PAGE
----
Yet another All Hallow’s Eve has come and gone. I hope you enjoyed this year’s run of diabolical dread and devilish distress. This year we revisited some old favorites, conjured up some new scares, and assailed our ears with terrifying…
A bizarre revenge tale mixed with elements of horror tragedy. Universal went all out to bill this as an extreme monster mash-up, deliberately creating the archetypes that have become so familiar, reaching as far back as The Hunchback of Notre Dame to label the simpering Daniel (J. Carrol Naish) as the Quasimodo-ish assistant.
This is a more direct monster movie than Frankenstein. What it lacks in complexity, however, it makes up for in performances, especially Claude Rains, Ralph Bellamy, Maria Ouspenskaya, and no less than Dracula himself, chameleon Bela Lugosi as Bela, the cursed gypsy fortune teller who passes his burden onto Lon Chaney, Jr.’s Lawrence Talbot.
By no means the first horror movie ever made (nor, in fact, the first Frankenstein movie ever made) but James Whale’s eternal classic is the fountainhead from which has sprung the modern horror movie. Though he would later go on to make the deliberately silly Bride of Frankenstein, here Whale constructs an elegantly tragic frightener that taps into the timeless theme of man playing god.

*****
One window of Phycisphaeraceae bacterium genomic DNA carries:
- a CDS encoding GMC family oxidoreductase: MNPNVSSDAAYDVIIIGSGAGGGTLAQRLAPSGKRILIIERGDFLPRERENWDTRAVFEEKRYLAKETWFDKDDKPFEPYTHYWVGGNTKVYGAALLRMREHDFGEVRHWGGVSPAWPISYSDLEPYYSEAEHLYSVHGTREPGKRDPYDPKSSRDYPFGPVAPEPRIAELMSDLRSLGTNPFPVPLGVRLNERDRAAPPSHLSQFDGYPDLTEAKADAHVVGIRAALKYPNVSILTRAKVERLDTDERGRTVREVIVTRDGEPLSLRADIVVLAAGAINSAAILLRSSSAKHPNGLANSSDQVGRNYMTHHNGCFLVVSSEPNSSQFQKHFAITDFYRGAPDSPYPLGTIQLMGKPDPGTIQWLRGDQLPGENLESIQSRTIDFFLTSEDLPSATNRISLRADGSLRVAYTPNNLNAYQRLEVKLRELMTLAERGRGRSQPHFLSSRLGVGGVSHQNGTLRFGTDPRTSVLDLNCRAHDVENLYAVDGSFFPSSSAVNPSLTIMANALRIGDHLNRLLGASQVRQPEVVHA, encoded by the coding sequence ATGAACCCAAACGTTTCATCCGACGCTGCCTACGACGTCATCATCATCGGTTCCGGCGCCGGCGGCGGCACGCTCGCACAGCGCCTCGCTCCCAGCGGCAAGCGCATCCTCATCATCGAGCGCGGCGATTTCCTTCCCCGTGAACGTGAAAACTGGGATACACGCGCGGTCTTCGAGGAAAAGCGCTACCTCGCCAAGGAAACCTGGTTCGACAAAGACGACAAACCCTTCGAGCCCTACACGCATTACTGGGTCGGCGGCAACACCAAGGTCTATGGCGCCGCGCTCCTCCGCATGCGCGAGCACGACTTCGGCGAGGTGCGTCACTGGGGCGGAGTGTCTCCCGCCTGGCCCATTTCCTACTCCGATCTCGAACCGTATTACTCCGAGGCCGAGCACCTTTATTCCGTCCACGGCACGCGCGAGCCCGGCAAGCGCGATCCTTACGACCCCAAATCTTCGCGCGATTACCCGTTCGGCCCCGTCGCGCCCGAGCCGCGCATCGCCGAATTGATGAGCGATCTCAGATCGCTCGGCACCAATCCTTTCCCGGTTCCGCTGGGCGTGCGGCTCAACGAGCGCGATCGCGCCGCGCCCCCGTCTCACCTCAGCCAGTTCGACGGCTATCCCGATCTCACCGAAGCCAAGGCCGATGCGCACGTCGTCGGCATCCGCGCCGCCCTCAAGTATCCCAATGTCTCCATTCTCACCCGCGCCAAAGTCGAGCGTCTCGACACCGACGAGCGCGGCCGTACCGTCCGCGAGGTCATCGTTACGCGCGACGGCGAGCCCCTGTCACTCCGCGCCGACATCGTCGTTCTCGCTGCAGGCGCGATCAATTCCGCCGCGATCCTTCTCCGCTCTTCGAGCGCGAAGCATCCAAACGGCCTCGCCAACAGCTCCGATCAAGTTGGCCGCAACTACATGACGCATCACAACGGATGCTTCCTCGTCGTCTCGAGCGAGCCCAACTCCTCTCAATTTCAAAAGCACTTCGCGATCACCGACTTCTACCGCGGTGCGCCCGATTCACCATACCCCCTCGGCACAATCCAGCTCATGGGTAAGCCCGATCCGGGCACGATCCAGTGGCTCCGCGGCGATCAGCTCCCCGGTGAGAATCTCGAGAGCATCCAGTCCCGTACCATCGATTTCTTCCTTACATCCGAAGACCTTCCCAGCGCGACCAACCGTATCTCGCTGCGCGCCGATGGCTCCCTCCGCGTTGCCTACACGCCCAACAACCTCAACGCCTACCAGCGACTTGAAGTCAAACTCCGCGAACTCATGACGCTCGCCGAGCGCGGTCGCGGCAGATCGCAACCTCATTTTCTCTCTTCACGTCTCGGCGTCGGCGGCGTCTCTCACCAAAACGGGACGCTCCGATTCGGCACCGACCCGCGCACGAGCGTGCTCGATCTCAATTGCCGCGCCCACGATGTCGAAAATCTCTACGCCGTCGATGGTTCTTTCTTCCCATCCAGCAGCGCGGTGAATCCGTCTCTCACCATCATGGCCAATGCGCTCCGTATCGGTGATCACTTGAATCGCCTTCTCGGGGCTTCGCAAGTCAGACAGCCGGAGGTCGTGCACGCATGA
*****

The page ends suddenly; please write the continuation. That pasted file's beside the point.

Based on the Japanese film of similar name, The Ring addresses the urban legends and fascination with the non-existent snuff film genre that came of the VHS era, particularly the Faces of Death series. It’s the realization of that dreadful little feeling up your spine that witnessing a real death, or witnessing a bewitched video that sneaks in subliminal images, can somehow damage or even kill you.
Free of Tim Burton’s shackles, director Henry Selick spins a marvelous adaptation of Neil Gaiman’s book that is a visual banquet, with superb supporting characters that do double duty in two separate dimensions, or more if you count 3D. This is one of the few movies I wish I had seen in the otherwise worthless format.
The orchestrations of prior horror films, most notably the Hammer Studios films, were frenetic and uptempo, something more suited to an action movie today. Williams mostly avoided this zealous use of horns and frantic strings, preferring instead the sweeping romanticism that has since become a hallmark of the Dracula story.